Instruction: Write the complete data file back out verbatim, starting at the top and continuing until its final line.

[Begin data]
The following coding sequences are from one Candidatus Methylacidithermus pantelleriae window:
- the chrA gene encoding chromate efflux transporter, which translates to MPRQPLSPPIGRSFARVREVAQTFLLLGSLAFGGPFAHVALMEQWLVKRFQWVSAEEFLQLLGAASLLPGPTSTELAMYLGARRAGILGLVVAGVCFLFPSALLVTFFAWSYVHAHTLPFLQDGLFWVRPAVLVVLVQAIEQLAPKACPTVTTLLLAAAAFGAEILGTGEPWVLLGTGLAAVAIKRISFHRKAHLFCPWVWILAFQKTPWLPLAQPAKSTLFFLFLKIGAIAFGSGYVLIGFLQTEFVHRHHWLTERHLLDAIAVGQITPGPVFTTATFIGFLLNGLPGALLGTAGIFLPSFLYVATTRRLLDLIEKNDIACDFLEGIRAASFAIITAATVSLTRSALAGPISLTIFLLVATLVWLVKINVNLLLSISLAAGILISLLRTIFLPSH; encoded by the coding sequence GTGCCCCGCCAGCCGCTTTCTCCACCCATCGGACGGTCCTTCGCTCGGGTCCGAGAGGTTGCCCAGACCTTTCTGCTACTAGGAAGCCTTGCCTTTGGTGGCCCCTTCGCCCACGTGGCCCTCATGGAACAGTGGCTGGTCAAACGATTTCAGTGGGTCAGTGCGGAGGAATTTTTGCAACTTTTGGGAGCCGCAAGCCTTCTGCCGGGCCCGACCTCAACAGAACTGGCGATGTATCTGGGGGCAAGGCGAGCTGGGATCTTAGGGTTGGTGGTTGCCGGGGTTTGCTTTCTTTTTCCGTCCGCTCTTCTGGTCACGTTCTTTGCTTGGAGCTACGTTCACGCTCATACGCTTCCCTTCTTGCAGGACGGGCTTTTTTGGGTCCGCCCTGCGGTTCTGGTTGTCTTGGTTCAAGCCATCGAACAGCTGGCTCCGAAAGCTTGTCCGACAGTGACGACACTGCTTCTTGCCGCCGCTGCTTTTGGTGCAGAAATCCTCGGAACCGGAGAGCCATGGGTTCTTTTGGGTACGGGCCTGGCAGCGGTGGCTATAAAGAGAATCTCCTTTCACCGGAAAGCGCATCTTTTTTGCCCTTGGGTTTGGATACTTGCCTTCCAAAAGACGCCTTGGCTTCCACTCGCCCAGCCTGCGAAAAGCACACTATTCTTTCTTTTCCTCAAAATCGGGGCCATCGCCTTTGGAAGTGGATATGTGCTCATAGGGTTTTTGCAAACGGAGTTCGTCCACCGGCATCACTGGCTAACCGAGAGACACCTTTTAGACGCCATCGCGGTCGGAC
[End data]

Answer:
The following coding sequences are from one Candidatus Methylacidithermus pantelleriae window:
- the chrA gene encoding chromate efflux transporter, which translates to MPRQPLSPPIGRSFARVREVAQTFLLLGSLAFGGPFAHVALMEQWLVKRFQWVSAEEFLQLLGAASLLPGPTSTELAMYLGARRAGILGLVVAGVCFLFPSALLVTFFAWSYVHAHTLPFLQDGLFWVRPAVLVVLVQAIEQLAPKACPTVTTLLLAAAAFGAEILGTGEPWVLLGTGLAAVAIKRISFHRKAHLFCPWVWILAFQKTPWLPLAQPAKSTLFFLFLKIGAIAFGSGYVLIGFLQTEFVHRHHWLTERHLLDAIAVGQITPGPVFTTATFIGFLLNGLPGALLGTAGIFLPSFLYVATTRRLLDLIEKNDIACDFLEGIRAASFAIITAATVSLTRSALAGPISLTIFLLVATLVWLVKINVNLLLSISLAAGILISLLRTIFLPSH; encoded by the coding sequence GTGCCCCGCCAGCCGCTTTCTCCACCCATCGGACGGTCCTTCGCTCGGGTCCGAGAGGTTGCCCAGACCTTTCTGCTACTAGGAAGCCTTGCCTTTGGTGGCCCCTTCGCCCACGTGGCCCTCATGGAACAGTGGCTGGTCAAACGATTTCAGTGGGTCAGTGCGGAGGAATTTTTGCAACTTTTGGGAGCCGCAAGCCTTCTGCCGGGCCCGACCTCAACAGAACTGGCGATGTATCTGGGGGCAAGGCGAGCTGGGATCTTAGGGTTGGTGGTTGCCGGGGTTTGCTTTCTTTTTCCGTCCGCTCTTCTGGTCACGTTCTTTGCTTGGAGCTACGTTCACGCTCATACGCTTCCCTTCTTGCAGGACGGGCTTTTTTGGGTCCGCCCTGCGGTTCTGGTTGTCTTGGTTCAAGCCATCGAACAGCTGGCTCCGAAAGCTTGTCCGACAGTGACGACACTGCTTCTTGCCGCCGCTGCTTTTGGTGCAGAAATCCTCGGAACCGGAGAGCCATGGGTTCTTTTGGGTACGGGCCTGGCAGCGGTGGCTATAAAGAGAATCTCCTTTCACCGGAAAGCGCATCTTTTTTGCCCTTGGGTTTGGATACTTGCCTTCCAAAAGACGCCTTGGCTTCCACTCGCCCAGCCTGCGAAAAGCACACTATTCTTTCTTTTCCTCAAAATCGGGGCCATCGCCTTTGGAAGTGGATATGTGCTCATAGGGTTTTTGCAAACGGAGTTCGTCCACCGGCATCACTGGCTAACCGAGAGACACCTTTTAGACGCCATCGCGGTCGGAC